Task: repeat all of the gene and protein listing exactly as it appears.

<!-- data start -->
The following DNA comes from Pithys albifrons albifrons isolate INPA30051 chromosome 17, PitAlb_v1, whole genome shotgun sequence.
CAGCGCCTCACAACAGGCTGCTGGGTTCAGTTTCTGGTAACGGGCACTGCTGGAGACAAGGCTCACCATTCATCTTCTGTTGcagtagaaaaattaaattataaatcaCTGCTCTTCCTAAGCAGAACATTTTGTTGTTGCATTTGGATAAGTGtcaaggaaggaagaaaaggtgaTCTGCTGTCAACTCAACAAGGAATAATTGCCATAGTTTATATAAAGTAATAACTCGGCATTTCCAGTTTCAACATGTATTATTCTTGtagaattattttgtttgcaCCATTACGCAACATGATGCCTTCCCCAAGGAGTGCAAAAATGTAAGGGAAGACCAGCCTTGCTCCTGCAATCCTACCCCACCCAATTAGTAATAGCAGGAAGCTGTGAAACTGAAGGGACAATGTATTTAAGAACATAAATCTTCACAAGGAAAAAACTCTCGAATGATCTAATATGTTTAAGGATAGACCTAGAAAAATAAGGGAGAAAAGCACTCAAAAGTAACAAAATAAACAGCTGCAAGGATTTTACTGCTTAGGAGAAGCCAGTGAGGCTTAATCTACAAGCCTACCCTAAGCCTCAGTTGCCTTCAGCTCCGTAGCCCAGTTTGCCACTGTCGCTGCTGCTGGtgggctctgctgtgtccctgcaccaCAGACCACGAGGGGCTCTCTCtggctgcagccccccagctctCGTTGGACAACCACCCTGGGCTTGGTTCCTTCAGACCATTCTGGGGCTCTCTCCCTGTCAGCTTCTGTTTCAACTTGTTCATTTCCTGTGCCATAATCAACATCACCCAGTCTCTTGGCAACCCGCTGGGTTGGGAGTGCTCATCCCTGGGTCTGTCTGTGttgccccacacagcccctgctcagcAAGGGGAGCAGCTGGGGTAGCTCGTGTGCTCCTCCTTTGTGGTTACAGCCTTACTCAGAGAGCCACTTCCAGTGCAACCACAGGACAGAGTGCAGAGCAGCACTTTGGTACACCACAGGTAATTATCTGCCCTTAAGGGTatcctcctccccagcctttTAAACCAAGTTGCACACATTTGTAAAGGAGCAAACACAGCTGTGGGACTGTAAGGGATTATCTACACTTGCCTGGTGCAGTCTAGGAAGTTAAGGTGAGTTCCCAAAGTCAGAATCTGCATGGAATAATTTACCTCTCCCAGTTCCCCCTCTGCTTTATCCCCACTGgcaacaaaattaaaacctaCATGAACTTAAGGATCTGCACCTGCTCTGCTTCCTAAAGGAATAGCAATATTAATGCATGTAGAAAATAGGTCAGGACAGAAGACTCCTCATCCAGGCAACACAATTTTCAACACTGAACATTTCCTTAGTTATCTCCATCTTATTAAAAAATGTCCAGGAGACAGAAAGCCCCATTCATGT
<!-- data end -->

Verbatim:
The following DNA comes from Pithys albifrons albifrons isolate INPA30051 chromosome 17, PitAlb_v1, whole genome shotgun sequence.
CAGCGCCTCACAACAGGCTGCTGGGTTCAGTTTCTGGTAACGGGCACTGCTGGAGACAAGGCTCACCATTCATCTTCTGTTGcagtagaaaaattaaattataaatcaCTGCTCTTCCTAAGCAGAACATTTTGTTGTTGCATTTGGATAAGTGtcaaggaaggaagaaaaggtgaTCTGCTGTCAACTCAACAAGGAATAATTGCCATAGTTTATATAAAGTAATAACTCGGCATTTCCAGTTTCAACATGTATTATTCTTGtagaattattttgtttgcaCCATTACGCAACATGATGCCTTCCCCAAGGAGTGCAAAAATGTAAGGGAAGACCAGCCTTGCTCCTGCAATCCTACCCCACCCAATTAGTAATAGCAGGAAGCTGTGAAACTGAAGGGACAATGTATTTAAGAACATAAATCTTCACAAGGAAAAAACTCTCGAATGATCTAATATGTTTAAGGATAGACCTAGAAAAATAAGGGAGAAAAGCACTCAAAAGTAACAAAATAAACAGCTGCAAGGATTTTACTGCTTAGGAGAAGCCAGTGAGGCTTAATCTACAAGCCTACCCTAAGCCTCAGTTGCCTTCAGCTCCGTAGCCCAGTTTGCCACTGTCGCTGCTGCTGGtgggctctgctgtgtccctgcaccaCAGACCACGAGGGGCTCTCTCtggctgcagccccccagctctCGTTGGACAACCACCCTGGGCTTGGTTCCTTCAGACCATTCTGGGGCTCTCTCCCTGTCAGCTTCTGTTTCAACTTGTTCATTTCCTGTGCCATAATCAACATCACCCAGTCTCTTGGCAACCCGCTGGGTTGGGAGTGCTCATCCCTGGGTCTGTCTGTGttgccccacacagcccctgctcagcAAGGGGAGCAGCTGGGGTAGCTCGTGTGCTCCTCCTTTGTGGTTACAGCCTTACTCAGAGAGCCACTTCCAGTGCAACCACAGGACAGAGTGCAGAGCAGCACTTTGGTACACCACAGGTAATTATCTGCCCTTAAGGGTatcctcctccccagcctttTAAACCAAGTTGCACACATTTGTAAAGGAGCAAACACAGCTGTGGGACTGTAAGGGATTATCTACACTTGCCTGGTGCAGTCTAGGAAGTTAAGGTGAGTTCCCAAAGTCAGAATCTGCATGGAATAATTTACCTCTCCCAGTTCCCCCTCTGCTTTATCCCCACTGgcaacaaaattaaaacctaCATGAACTTAAGGATCTGCACCTGCTCTGCTTCCTAAAGGAATAGCAATATTAATGCATGTAGAAAATAGGTCAGGACAGAAGACTCCTCATCCAGGCAACACAATTTTCAACACTGAACATTTCCTTAGTTATCTCCATCTTATTAAAAAATGTCCAGGAGACAGAAAGCCCCATTCATGT